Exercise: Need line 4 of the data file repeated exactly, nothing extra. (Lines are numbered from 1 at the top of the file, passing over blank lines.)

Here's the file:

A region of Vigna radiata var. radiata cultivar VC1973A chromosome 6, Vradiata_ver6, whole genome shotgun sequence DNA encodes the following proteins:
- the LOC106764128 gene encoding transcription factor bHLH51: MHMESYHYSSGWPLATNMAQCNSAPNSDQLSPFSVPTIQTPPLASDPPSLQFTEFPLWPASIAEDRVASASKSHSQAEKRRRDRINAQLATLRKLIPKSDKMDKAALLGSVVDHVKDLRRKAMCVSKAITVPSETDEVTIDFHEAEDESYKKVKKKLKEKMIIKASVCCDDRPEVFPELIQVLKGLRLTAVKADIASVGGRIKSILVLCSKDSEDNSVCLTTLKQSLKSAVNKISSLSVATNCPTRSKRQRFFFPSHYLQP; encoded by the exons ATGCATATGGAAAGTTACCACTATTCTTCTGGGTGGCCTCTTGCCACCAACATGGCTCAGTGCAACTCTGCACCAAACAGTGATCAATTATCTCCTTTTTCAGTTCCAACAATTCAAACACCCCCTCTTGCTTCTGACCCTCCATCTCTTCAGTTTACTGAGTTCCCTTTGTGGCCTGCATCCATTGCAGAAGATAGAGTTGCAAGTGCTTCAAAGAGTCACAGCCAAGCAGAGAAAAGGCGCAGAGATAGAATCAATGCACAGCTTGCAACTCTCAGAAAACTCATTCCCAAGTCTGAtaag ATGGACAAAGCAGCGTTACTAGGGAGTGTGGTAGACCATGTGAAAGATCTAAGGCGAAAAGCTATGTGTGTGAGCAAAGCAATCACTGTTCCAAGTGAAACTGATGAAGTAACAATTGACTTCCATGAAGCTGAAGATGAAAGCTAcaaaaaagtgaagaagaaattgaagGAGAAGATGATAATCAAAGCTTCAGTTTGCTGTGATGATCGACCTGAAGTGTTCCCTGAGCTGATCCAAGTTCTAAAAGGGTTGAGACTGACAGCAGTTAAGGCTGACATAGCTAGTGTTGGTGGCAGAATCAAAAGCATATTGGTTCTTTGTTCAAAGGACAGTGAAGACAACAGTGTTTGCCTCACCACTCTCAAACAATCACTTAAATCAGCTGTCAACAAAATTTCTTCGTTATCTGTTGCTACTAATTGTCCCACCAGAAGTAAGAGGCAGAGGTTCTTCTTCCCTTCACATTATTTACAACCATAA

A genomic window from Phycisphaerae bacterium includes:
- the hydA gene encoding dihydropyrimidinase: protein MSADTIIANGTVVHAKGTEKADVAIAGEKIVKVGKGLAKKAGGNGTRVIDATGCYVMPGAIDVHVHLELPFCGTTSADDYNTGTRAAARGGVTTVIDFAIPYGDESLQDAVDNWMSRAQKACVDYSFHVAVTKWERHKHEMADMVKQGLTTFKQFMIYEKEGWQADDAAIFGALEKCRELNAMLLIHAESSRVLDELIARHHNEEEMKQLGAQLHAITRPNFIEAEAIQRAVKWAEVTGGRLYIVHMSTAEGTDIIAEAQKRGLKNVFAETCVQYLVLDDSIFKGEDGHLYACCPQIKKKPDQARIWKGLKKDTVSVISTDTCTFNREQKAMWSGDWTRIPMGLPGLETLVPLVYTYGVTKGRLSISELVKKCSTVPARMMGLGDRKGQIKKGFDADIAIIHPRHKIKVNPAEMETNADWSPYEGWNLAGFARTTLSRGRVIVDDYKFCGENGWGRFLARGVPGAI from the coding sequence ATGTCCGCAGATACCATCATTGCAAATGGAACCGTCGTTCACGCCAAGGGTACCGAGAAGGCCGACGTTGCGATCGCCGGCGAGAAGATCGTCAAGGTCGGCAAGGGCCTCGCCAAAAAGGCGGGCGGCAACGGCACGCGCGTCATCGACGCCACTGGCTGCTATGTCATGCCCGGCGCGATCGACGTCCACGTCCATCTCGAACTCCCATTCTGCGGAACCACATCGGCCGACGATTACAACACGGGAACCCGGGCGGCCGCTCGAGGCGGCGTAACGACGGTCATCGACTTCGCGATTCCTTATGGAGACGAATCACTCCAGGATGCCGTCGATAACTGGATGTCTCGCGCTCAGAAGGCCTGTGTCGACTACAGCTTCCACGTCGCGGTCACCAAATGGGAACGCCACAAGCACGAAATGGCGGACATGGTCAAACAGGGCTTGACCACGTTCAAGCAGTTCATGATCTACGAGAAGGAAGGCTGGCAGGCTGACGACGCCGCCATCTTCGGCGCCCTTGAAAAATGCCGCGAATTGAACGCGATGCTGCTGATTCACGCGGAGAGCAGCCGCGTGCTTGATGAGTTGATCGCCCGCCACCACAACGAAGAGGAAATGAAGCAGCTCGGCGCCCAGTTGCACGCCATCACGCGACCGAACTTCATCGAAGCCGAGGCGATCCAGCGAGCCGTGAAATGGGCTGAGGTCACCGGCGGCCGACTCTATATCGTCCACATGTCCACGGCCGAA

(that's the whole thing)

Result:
- the hydA gene encoding dihydropyrimidinase: protein MSADTIIANGTVVHAKGTEKADVAIAGEKIVKVGKGLAKKAGGNGTRVIDATGCYVMPGAIDVHVHLELPFCGTTSADDYNTGTRAAARGGVTTVIDFAIPYGDESLQDAVDNWMSRAQKACVDYSFHVAVTKWERHKHEMADMVKQGLTTFKQFMIYEKEGWQADDAAIFGALEKCRELNAMLLIHAESSRVLDELIARHHNEEEMKQLGAQLHAITRPNFIEAEAIQRAVKWAEVTGGRLYIVHMSTAEGTDIIAEAQKRGLKNVFAETCVQYLVLDDSIFKGEDGHLYACCPQIKKKPDQARIWKGLKKDTVSVISTDTCTFNREQKAMWSGDWTRIPMGLPGLETLVPLVYTYGVTKGRLSISELVKKCSTVPARMMGLGDRKGQIKKGFDADIAIIHPRHKIKVNPAEMETNADWSPYEGWNLAGFARTTLSRGRVIVDDYKFCGENGWGRFLARGVPGAI from the coding sequence ATGTCCGCAGATACCATCATTGCAAATGGAACCGTCGTTCACGCCAAGGGTACCGAGAAGGCCGACGTTGCGATCGCCGGCGAGAAGATCGTCAAGGTCGGCAAGGGCCTCGCCAAAAAGGCGGGCGGCAACGGCACGCGCGTCATCGACGCCACTGGCTGCTATGTCATGCCCGGCGCGATCGACGTCCACGTCCATCTCGAACTCCCATTCTGCGGAACCACATCGGCCGACGATTACAACACGGGAACCCGGGCGGCCGCTCGAGGCGGCGTAACGACGGTCATCGACTTCGCGATTCCTTATGGAGACGAATCACTCCAGGATGCCGTCGATAACTGGATGTCTCGCGCTCAGAAGGCCTGTGTCGACTACAGCTTCCACGTCGCGGTCACCAAATGGGAACGCCACAAGCACGAAATGGCGGACATGGTCAAACAGGGCTTGACCACGTTCAAGCAGTTCATGATCTACGAGAAGGAAGGCTGGCAGGCTGACGACGCCGCCATCTTCGGCGCCCTTGAAAAATGCCGCGAATTGAACGCGATGCTGCTGATTCACGCGGAGAGCAGCCGCGTGCTTGATGAGTTGATCGCCCGCCACCACAACGAAGAGGAAATGAAGCAGCTCGGCGCCCAGTTGCACGCCATCACGCGACCGAACTTCATCGAAGCCGAGGCGATCCAGCGAGCCGTGAAATGGGCTGAGGTCACCGGCGGCCGACTCTATATCGTCCACATGTCCACGGCCGAA